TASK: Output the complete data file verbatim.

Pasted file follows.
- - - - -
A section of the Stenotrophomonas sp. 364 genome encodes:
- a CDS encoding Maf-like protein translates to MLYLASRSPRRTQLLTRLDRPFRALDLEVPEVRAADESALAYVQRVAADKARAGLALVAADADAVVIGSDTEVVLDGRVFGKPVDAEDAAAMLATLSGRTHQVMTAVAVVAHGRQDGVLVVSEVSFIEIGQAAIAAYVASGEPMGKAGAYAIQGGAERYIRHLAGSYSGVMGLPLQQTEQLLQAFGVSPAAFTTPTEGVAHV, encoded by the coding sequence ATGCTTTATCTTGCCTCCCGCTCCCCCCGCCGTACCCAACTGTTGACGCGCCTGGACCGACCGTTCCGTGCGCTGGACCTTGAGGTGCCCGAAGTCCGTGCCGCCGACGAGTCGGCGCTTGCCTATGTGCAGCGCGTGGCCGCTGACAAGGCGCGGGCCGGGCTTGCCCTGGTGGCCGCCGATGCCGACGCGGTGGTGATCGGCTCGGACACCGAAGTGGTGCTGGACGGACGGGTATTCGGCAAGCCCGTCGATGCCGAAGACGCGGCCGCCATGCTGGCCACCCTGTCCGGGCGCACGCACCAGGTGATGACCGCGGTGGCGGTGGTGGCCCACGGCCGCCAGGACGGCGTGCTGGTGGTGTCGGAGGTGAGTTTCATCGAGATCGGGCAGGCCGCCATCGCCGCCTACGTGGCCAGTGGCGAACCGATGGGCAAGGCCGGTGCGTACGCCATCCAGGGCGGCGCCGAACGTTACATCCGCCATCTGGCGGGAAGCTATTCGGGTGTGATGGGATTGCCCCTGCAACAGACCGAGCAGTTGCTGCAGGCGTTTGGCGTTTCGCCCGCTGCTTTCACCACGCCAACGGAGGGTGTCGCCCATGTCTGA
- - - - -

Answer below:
A section of the Stenotrophomonas sp. 364 genome encodes:
- a CDS encoding Maf-like protein translates to MLYLASRSPRRTQLLTRLDRPFRALDLEVPEVRAADESALAYVQRVAADKARAGLALVAADADAVVIGSDTEVVLDGRVFGKPVDAEDAAAMLATLSGRTHQVMTAVAVVAHGRQDGVLVVSEVSFIEIGQAAIAAYVASGEPMGKAGAYAIQGGAERYIRHLAGSYSGVMGLPLQQTEQLLQAFGVSPAAFTTPTEGVAHV, encoded by the coding sequence ATGCTTTATCTTGCCTCCCGCTCCCCCCGCCGTACCCAACTGTTGACGCGCCTGGACCGACCGTTCCGTGCGCTGGACCTTGAGGTGCCCGAAGTCCGTGCCGCCGACGAGTCGGCGCTTGCCTATGTGCAGCGCGTGGCCGCTGACAAGGCGCGGGCCGGGCTTGCCCTGGTGGCCGCCGATGCCGACGCGGTGGTGATCGGCTCGGACACCGAAGTGGTGCTGGACGGACGGGTATTCGGCAAGCCCGTCGATGCCGAAGACGCGGCCGCCATGCTGGCCACCCTGTCCGGGCGCACGCACCAGGTGATGACCGCGGTGGCGGTGGTGGCCCACGGCCGCCAGGACGGCGTGCTGGTGGTGTCGGAGGTGAGTTTCATCGAGATCGGGCAGGCCGCCATCGCCGCCTACGTGGCCAGTGGCGAACCGATGGGCAAGGCCGGTGCGTACGCCATCCAGGGCGGCGCCGAACGTTACATCCGCCATCTGGCGGGAAGCTATTCGGGTGTGATGGGATTGCCCCTGCAACAGACCGAGCAGTTGCTGCAGGCGTTTGGCGTTTCGCCCGCTGCTTTCACCACGCCAACGGAGGGTGTCGCCCATGTCTGA